Oysters have been enjoyed for centuries- loved by the ancient Romans, Greeks, colonial-era Americans, and of course us present day. During the 18th and 19th centuries in both the U.S. and Europe, oyster consumption ramped up significantly. Oysters became a staple in the average diet because they were abundant, easily accessible, and inexpensive.
The Chesapeake Bay has been considered one of the most productive oyster growing areas in the world. In fact, one translation of the word "Chesapeake" from the Algonquian language is “Great Shellfish Bay.” By the mid 1800s it was estimated that over 17 million bushels of oysters were harvested annually from the Maryland portion of the Chesapeake Bay alone.
By the late 19th century, however, overharvesting was devastating the oyster population. New York and New Jersey, two hot spots for oyster harvesting, became extremely low in supply. The business of U.S. oyster harvesting turned to the Chesapeake Bay to meet demand. As a result of destructive harvesting techniques, Maryland’s oyster fields became severely depleted. This prompted the U.S. Government to create oyster management efforts in the forms of stricter laws and regulations.
This map was published for the 1893 Bulletin of the United States Fish Commission and denotes the locations for oyster gathering. The map also shows which harvesting methods should be used in each location. This map is an example of early efforts to replenish and maintain the supply.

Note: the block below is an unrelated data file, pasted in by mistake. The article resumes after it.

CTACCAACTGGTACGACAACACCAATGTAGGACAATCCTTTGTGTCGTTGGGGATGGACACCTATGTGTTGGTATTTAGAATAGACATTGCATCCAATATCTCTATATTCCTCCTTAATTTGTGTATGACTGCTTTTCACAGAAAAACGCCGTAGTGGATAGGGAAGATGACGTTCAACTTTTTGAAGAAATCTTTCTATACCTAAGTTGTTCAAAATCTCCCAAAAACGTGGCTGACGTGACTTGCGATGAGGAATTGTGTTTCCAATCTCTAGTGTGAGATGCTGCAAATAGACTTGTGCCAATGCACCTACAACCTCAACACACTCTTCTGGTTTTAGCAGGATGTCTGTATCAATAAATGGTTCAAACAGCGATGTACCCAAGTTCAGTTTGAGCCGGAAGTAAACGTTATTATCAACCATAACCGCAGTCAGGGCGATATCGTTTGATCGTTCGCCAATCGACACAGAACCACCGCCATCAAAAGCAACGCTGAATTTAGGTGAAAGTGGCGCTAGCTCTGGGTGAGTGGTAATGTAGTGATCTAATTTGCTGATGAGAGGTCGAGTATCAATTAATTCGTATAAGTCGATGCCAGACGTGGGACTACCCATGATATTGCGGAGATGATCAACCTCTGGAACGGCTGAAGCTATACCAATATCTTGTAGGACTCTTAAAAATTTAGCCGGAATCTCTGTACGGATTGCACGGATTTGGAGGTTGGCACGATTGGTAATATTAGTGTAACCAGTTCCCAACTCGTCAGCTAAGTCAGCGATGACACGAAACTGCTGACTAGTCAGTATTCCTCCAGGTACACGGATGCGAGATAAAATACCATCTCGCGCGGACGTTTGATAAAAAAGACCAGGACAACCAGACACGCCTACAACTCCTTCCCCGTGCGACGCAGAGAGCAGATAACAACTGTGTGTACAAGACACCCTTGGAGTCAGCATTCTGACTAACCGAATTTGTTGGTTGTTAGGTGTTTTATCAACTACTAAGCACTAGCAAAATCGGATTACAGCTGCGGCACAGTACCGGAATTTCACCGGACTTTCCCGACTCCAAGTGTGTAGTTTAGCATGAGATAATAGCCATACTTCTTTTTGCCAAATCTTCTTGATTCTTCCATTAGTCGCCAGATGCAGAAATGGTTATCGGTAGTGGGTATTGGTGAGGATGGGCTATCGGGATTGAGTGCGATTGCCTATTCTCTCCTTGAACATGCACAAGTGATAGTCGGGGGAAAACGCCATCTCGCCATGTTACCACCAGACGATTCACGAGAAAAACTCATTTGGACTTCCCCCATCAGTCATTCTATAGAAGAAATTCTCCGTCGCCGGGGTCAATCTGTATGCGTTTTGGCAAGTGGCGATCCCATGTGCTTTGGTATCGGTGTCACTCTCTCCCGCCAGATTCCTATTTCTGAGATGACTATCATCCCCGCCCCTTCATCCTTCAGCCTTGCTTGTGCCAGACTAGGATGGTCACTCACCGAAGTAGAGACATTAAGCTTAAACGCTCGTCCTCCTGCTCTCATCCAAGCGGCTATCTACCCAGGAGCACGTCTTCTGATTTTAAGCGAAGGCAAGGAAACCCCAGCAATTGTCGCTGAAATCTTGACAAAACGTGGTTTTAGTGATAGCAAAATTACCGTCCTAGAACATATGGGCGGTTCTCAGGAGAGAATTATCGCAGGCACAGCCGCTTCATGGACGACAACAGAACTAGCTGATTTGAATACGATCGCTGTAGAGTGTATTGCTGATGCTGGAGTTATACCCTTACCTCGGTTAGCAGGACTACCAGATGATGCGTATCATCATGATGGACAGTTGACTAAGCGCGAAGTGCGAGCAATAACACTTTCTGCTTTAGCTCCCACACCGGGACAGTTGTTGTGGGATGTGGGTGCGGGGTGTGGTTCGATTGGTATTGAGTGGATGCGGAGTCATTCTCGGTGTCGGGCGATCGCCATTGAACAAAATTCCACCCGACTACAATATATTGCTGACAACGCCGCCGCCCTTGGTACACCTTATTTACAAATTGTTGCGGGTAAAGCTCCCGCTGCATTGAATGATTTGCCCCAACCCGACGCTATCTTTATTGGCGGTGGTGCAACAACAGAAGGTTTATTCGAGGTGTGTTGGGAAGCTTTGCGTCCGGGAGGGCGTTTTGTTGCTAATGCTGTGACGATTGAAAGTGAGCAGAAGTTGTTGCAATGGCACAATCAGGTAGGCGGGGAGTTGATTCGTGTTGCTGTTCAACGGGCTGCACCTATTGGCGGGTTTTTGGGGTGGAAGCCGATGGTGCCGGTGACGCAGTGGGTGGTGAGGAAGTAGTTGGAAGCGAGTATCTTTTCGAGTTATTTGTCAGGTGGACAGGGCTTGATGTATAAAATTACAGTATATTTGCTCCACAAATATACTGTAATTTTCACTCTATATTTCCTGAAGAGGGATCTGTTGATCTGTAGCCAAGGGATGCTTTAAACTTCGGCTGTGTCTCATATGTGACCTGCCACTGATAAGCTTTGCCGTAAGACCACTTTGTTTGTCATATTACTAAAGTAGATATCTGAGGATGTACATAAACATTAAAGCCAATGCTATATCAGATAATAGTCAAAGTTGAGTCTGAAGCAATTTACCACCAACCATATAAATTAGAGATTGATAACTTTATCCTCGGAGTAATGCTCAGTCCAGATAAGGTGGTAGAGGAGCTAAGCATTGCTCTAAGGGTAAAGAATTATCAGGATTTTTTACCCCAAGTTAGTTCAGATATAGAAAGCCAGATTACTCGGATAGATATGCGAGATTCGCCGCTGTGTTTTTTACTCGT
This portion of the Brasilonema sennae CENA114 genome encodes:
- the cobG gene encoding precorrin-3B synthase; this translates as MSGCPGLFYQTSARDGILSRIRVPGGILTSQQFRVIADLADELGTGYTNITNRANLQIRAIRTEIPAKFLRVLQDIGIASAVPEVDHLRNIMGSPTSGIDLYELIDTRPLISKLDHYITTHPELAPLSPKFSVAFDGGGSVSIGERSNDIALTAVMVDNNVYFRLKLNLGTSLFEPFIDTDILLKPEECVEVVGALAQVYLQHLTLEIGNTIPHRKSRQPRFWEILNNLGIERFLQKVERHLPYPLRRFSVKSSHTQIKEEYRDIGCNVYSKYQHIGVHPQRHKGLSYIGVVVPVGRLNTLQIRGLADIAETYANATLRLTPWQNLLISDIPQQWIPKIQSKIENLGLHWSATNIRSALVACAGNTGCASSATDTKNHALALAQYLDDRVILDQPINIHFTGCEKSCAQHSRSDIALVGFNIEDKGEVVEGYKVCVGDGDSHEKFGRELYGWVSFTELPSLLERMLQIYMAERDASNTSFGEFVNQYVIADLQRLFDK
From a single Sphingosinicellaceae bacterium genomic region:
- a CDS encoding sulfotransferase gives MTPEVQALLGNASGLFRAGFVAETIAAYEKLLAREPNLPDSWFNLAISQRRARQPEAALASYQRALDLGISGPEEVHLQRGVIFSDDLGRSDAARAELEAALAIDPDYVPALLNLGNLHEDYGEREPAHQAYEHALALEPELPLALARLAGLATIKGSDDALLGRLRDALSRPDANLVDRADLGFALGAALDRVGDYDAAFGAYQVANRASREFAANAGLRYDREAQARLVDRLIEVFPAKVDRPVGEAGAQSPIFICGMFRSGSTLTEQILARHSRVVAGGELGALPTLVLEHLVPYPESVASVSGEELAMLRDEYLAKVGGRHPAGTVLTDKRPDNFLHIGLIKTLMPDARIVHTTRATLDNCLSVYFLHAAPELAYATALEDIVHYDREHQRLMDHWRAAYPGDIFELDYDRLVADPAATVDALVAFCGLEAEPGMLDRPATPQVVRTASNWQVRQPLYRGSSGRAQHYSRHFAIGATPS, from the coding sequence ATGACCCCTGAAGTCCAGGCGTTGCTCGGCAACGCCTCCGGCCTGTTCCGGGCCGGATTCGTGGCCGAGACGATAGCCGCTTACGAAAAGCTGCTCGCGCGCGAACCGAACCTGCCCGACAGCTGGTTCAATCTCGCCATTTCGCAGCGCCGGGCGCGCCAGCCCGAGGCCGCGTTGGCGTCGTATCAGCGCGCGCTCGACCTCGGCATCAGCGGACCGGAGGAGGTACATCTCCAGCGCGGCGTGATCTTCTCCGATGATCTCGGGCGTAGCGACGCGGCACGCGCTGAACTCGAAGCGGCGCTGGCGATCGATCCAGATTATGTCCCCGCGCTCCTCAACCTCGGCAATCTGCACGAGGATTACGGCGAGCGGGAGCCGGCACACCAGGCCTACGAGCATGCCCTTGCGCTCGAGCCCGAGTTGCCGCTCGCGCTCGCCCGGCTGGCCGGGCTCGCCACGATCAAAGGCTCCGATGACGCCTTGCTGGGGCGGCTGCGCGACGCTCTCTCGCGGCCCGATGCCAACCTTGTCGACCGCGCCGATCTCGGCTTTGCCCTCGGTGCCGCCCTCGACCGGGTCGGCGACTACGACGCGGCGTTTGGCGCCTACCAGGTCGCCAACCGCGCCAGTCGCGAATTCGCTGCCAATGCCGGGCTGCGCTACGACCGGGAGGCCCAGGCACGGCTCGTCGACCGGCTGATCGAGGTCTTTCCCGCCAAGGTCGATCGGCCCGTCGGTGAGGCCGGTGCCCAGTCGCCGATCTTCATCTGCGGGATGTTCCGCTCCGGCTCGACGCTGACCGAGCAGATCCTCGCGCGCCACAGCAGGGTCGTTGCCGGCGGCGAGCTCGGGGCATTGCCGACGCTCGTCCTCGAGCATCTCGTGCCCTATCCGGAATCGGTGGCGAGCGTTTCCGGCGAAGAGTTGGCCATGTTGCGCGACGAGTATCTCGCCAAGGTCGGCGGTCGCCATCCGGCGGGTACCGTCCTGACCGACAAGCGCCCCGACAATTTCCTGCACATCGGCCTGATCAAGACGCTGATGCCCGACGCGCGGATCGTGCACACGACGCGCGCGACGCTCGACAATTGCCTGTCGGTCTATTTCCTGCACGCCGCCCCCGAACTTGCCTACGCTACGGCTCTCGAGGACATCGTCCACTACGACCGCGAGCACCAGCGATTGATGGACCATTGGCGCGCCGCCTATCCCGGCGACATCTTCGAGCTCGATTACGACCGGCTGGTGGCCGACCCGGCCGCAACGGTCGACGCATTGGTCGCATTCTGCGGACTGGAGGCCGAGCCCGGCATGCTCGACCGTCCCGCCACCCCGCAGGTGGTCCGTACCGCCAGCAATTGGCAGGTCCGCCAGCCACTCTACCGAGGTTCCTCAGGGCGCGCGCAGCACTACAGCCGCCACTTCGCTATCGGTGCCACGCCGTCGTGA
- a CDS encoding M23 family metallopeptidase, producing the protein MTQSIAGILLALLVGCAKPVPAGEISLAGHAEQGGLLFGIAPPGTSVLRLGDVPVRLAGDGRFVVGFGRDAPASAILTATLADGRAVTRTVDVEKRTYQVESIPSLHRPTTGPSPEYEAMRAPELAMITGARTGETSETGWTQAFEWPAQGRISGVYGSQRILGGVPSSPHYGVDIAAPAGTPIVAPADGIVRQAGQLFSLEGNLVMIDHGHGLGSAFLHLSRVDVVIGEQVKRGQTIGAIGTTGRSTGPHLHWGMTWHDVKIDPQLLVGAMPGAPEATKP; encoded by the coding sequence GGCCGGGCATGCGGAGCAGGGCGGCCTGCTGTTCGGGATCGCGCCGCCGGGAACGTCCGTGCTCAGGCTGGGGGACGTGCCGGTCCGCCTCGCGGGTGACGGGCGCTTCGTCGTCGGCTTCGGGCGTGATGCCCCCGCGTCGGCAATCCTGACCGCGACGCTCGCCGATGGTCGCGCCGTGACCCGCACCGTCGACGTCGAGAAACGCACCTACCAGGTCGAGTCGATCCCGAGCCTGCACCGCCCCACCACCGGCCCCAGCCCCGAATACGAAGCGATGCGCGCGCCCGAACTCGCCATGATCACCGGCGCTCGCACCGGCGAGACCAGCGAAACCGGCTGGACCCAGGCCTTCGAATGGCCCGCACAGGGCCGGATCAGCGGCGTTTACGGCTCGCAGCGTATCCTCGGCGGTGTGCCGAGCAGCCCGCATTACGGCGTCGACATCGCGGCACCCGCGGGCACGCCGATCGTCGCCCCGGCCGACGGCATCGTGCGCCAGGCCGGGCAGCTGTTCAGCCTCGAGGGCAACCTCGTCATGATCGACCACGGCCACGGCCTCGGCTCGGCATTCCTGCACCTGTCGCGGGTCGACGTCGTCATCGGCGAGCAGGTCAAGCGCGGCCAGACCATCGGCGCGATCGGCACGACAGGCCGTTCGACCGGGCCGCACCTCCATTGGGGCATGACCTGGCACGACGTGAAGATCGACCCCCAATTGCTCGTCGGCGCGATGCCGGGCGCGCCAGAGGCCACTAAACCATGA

Oyster regulations are shown by color; the color blue indicates dredging areas, yellow for scraping areas, and green for tonging areas. The map also uses pink dots to show compact and scattered oyster reefs. This map gives you a detailed look at the Chesapeake Bay area from an interesting yet informative perspective, centered on conservation and practical use of the land.
Oyster population levels are still depleted quite significantly today compared to their "golden age" in the 18th century, but restoration efforts are in place. The Chesapeake Bay Foundation aims to protect the environment and ecosystem of these creatures so that we can continue to enjoy them for decades to come.
During WWII, the government received funding directly from United States citizens in the form of war saving bonds and stamps, which were paid back later with interest. Purchasing war bonds was viewed as a way for American citizens to support the war effort. There was an outpouring of poster art on both the local and national levels for these loan programs, and we explore some of those fantastic designs in this blog.
This month, The Great Republic is showcasing our extensive inventory of World War II memorabilia and antiques. In addition to our August catalog of WWII items, released earlier this week, our upcoming blogs will delve into the rich stories and histories told by these original WWII items.
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